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Randall G. Ketterman

Soldiers of the Great War

West Virginia Veterans Memorial

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Randall G. Ketterman
1895-1918

"All through the long night those big guns flashed and growled just like the lightning and the thunder when it storms in the mountains at home…. And it was wet and cold. And it all made me think of the Bible and the story of the Antichrist and Armageddon."

Alvin C. York

Army Corporal Randall G. Ketterman was born on February 16, 1895, at Davis in Tucker County, West Virginia. His father, Franklin Salem Ketterman, was a carpenter and contractor, and his mother was Florence Arbogast Ketterman. Randall had two brothers, Glenn and Otto, and three sisters, Okareda, Nellie, and Josie.

According to the National Archives, during World War I there were three draft registrations. The first, on June 5, 1917, was for all men between the ages of 21 and 31. At the age of twenty-two, Randall registered for the draft at Elkins, West Virginia, on June 5, 1917. Like his father, he was a carpenter, and his World War I draft registration form notes he was employed by H. N. Hinkle in Boyer, West Virginia. He was unmarried and claimed no exemption from the draft. His enlistment record states that he was tall and slender and had blue eyes and dark hair. Randall’s two-year-older brother Glenn registered for the draft on the same day, stating that he too was single and claimed no exemptions. Glenn’s registration indicates he was a clerk at Elkins Mercantile Company.

When called into service on September 20, 1917, Randall was assigned to Battery D of the 313rd Field Artillery Regiment at Camp Lee, Virginia. On May 25, 1918, Randall’s division departed from Norfolk, Virginia, aboard the transport Loboney (according to a funeral notice for Pvt. Ketterman in the August 4, 1921, edition of the Randolph Enterprise). They landed in Bordeaux, France, on June 9.

The following diagram of the unit structure of the American Forces during World War I includes the group to which Randall Ketterman was assigned:

The 155th Field Artillery Brigade, which also served with the 90th Division during the war, was almost exclusively made up of men from West Virginia. (The fact that men from the same community were serving together is highlighted in a burial notice for Randall Ketterman in the

Randolph Review [August 4, 1921], which states: “He was carried to the rear by Dorsey Paugh and one of the Bell boys of Mill Creek….” The article goes on to mention a conversation Randall had with Leland Coberly, another Randolph County soldier, about his wounds.)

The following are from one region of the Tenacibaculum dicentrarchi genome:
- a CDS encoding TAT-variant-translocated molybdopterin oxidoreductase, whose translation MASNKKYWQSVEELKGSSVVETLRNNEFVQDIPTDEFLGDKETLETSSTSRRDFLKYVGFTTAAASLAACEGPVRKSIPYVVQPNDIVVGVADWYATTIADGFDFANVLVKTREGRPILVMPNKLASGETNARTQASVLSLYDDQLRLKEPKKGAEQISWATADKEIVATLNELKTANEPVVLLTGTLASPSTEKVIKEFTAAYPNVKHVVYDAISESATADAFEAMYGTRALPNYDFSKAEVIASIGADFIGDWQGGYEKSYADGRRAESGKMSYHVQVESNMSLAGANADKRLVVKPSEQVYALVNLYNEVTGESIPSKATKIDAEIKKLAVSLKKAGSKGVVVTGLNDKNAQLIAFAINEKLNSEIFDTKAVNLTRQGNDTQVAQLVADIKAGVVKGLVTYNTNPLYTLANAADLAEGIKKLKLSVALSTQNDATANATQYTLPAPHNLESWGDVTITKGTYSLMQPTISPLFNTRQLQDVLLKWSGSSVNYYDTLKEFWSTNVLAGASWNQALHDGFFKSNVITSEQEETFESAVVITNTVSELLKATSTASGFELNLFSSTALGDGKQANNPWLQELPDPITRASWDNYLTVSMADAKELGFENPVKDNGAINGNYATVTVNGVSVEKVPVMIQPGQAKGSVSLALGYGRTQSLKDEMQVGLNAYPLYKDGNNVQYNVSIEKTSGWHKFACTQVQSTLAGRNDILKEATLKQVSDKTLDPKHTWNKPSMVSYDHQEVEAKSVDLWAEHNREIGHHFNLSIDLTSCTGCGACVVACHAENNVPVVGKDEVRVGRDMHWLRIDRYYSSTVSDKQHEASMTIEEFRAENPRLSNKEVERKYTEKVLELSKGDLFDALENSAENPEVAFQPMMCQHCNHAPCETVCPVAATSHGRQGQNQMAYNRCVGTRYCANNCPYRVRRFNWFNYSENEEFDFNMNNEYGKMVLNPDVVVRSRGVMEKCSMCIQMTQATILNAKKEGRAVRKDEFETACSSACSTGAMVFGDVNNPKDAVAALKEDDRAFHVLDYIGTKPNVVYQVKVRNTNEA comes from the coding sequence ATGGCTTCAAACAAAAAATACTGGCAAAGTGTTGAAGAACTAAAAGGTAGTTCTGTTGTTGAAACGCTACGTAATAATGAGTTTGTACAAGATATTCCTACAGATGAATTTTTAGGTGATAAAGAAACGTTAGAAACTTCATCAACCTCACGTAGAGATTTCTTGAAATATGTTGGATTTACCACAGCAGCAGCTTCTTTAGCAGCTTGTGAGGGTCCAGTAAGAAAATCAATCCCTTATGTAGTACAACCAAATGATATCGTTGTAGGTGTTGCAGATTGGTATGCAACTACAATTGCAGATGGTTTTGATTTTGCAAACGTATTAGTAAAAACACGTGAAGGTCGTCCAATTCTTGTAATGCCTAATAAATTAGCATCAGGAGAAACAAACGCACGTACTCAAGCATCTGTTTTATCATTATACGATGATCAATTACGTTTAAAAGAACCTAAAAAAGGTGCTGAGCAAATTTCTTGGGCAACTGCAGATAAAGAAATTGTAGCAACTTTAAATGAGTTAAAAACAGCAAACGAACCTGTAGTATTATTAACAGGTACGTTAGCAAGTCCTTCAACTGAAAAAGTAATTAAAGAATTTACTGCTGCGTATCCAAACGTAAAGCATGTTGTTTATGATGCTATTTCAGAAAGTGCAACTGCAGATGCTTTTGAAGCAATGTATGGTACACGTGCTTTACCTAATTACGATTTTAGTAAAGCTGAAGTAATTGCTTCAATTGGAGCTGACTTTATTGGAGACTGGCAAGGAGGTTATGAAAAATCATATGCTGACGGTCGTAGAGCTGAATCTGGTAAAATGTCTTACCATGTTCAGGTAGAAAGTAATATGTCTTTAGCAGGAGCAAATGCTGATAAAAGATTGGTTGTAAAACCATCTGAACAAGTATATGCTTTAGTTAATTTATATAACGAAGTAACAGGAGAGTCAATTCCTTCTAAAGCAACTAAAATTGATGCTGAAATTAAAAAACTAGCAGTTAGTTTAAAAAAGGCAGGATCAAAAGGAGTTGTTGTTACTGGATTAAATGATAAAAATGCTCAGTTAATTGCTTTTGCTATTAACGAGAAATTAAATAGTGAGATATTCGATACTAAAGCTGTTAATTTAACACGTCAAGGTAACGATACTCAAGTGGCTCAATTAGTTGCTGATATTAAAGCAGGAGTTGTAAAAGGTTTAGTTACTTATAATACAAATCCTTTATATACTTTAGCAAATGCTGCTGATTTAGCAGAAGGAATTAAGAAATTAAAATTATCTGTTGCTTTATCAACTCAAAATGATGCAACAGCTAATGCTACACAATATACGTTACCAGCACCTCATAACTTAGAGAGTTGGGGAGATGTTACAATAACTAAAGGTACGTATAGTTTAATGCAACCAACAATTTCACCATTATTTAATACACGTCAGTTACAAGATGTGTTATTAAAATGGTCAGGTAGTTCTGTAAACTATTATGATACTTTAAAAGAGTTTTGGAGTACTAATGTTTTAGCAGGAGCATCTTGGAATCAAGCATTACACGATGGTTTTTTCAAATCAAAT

The 80th Division had seen action in the First Battle of the Somme from March 21 to April 5, 1918. It had also participated in the Battle of Saint-Mihiel from September 12 through September 15, 1918.

On September 26, 1918, the Meuse-Argonne offensive was begun by the Allied Expeditionary Forces in what was to become the greatest American battle of World War I. The objective of this campaign was to repel the Germans eastward from the Hindenburg Line to deny them access to important rail lines that were supplying the German front. Thirty-seven French and U.S. divisions were opposed by 24 German divisions. During the six weeks’ confrontation, 27,277 Americans were killed and 95,786 were wounded. By early October the German Army was exhausted, demoralized, and plagued with an influenza outbreak.

One of the areas of major resistance by German Forces was in the Bois de Cunel, the woods between Nantillois and Cunel, France. Located on the road to Cunel was a farm that the Germans had heavily fortified as a strongpoint in their defenses. On October 26, 1918, at the Ferme de la Madeleine, Randall G. Ketterman was wounded by a shell burst near the field gun squad of which he was in charge. His arm was shattered, and he died from those wounds the following day.

When the war was over, the family of Cpl. Ketterman requested the return of his body for burial in the United States. On Sunday, July 31, 1921, a funeral service was conducted at the Methodist Episcopal Church in Elkins. The pallbearers were from the 80th Division in which Randall had served. At the conclusion of the church service, a caisson, drawn by four black horses, carried his flag-draped casket to the cemetery. The funeral cortège was accompanied by a military escort made up of 80 former servicemen and an honor guard from the American Legion. During the procession a band from Coalton, West Virginia, played a funeral march. Cpl. Randall G. Ketterman was laid to rest with military honors in Maplewood Cemetery at Elkins, West Virginia..
grave marker

Grave marker for Randall Ketterman in Maplewood Cemetery. Photo used with permission

Article prepared by Leon Armentrout.
December 2014

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Randall Ketterman

West Virginia Archives and History welcomes any additional information that can be provided about these veterans, including photographs, family names, letters and other relevant personal history.


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